The challenges of complying with new-build energy regulations

The challenges of complying with new-build energy regulations

Elmhurst Energy’s Technical Director, Stuart Fairlie, looks at some of the most common areas where residential buildings face challenges when complying with new-build energy regulations.

The energy costs of new dwellings are now seen as one of the most important considerations by purchasers. Coupled with ever increasing standards to reduce CO2 emissions and improve building fabric standards on new-builds, the ability to achieve regulation compliance can be a complicated process. Here are the most common areas where challenges are faced:

  1. Air Pressure Testing – One of the most crucial elements to compliance, this test determines how much air leakage is present in the building envelope, and can determine how the building can be better sealed and made airtight. The lower the air test score, the better the overall rating for the energy calculation.
  2. Mechanical Ventilation Systems – Whilst having a low air pressure test score shows a very airtight dwelling, this can cause problems for natural ventilation within the building and in most of these cases it would be recommended to install a mechanical ventilation system. Efficient mechanical ventilation would largely help the building comply with building regulations where there is insufficient natural ventilation.
  3. Poor Construction U-values – Getting the right U-values for all thermal elements is another important factor for reaching Part L compliance. In the past, it was possible to have poor U-values compensated with a highly efficient heating system or renewable technologies. This is a thing of the past and the focus in the current Part L1A Building Regulations is now on ‘Fabric Energy Efficiency’. It’s therefore important to achieve good U-values with the products specified.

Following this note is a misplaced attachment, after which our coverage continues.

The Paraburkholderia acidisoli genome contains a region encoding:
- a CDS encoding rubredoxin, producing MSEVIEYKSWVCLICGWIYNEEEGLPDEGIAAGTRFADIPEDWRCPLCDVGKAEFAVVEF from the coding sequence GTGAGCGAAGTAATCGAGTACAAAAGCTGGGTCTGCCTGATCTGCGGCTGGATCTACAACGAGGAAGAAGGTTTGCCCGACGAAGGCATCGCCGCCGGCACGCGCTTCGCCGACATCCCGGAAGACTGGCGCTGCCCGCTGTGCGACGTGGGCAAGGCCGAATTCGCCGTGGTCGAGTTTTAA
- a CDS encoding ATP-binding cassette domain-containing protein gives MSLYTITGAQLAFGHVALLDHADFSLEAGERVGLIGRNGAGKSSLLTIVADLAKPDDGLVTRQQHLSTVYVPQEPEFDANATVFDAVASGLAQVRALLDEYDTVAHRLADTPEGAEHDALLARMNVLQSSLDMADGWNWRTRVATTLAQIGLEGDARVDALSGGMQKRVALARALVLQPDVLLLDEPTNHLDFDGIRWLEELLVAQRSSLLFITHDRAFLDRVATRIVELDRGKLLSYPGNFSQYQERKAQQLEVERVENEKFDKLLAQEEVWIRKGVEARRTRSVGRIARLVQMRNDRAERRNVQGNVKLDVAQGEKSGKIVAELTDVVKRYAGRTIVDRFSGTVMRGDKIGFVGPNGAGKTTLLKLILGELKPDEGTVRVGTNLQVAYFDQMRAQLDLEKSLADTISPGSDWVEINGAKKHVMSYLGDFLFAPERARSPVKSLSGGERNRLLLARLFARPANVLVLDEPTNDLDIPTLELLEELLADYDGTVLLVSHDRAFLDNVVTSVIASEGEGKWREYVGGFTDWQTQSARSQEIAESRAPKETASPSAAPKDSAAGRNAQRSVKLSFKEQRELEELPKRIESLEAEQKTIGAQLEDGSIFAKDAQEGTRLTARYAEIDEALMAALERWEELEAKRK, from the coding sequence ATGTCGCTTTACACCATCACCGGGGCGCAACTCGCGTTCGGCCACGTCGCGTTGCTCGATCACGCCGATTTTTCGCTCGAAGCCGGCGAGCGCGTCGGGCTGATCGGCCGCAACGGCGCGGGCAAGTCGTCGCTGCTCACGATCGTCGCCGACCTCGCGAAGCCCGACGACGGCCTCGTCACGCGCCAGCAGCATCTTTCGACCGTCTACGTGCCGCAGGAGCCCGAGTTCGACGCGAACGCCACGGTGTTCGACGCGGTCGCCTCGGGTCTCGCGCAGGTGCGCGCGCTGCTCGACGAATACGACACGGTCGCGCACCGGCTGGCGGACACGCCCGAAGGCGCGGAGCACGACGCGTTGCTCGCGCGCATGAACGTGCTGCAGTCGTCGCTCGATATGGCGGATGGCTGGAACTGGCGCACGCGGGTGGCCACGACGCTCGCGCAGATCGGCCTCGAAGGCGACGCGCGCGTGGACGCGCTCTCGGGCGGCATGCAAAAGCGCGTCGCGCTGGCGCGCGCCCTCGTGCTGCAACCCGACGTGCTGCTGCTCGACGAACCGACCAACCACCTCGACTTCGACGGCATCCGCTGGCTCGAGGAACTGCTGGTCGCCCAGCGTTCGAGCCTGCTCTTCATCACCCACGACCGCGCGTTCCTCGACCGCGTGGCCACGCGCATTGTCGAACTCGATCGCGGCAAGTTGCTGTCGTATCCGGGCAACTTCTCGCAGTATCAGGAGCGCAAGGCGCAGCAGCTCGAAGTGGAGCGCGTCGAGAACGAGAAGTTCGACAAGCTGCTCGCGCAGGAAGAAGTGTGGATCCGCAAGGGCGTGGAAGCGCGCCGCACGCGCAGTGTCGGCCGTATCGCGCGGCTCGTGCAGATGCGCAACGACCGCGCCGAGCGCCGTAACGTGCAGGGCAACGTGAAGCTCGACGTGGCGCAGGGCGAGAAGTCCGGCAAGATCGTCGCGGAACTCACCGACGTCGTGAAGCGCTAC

4. Heating Systems – A natural gas system still appears to be the preferred choice for many housebuilders with some form of heat pump as an alternative option, which normally meets criteria. Oil and LPG fuelled systems are still adopted by many off gas grid properties. However, it is much more difficult to gain compliance with these fuel types as they are penalised by regulations. In many scenarios, renewable technologies such as solar panels or photovoltaic panels are also implemented alongside oil or LPG fuelled dwellings to help achieve compliance. How you choose to heat the dwelling has one of, if not the biggest bearing on whether you will pass or fail building regulations.
  5. Thermal Bridging – Often overlooked, linear thermal bridging can offer significant gains with regards to achieving compliance. In some circumstances the heat lost through junctions between building elements has been shown to account for up to 25% of total heat loss from a dwelling. The amount of heat lost through a junction between elements is known as a psi value. The lower the psi value, the less heat lost through the junction.

As a starting point, adopting DCLG’s Accredited Construction Details will help you achieve lower psi values which in turn will help towards compliance. These can be improved further by calculating psi values specific to your construction details or using pre-calculated psi values that are provided by many insulation and lintel manufacturers. This can have a huge impact on your calculations and can potentially be a saving grace by offsetting the need for renewable technologies or triple glazing to comply with building regulations.

“How you choose to heat the dwelling has one of, if not the biggest, bearing on whether you will pass or fail building regulations.”

Elmhurst Energy’s knowledge of Building Regulation compliance is built on over 20 years of industry experience. Our expert training in new-build energy assessment, as well as our development in market leading U-Value Calculation and SAP software tools has helped our team of assessors undertake important calculations for building regulation compliance.

www.elmhurstenergy.co.uk

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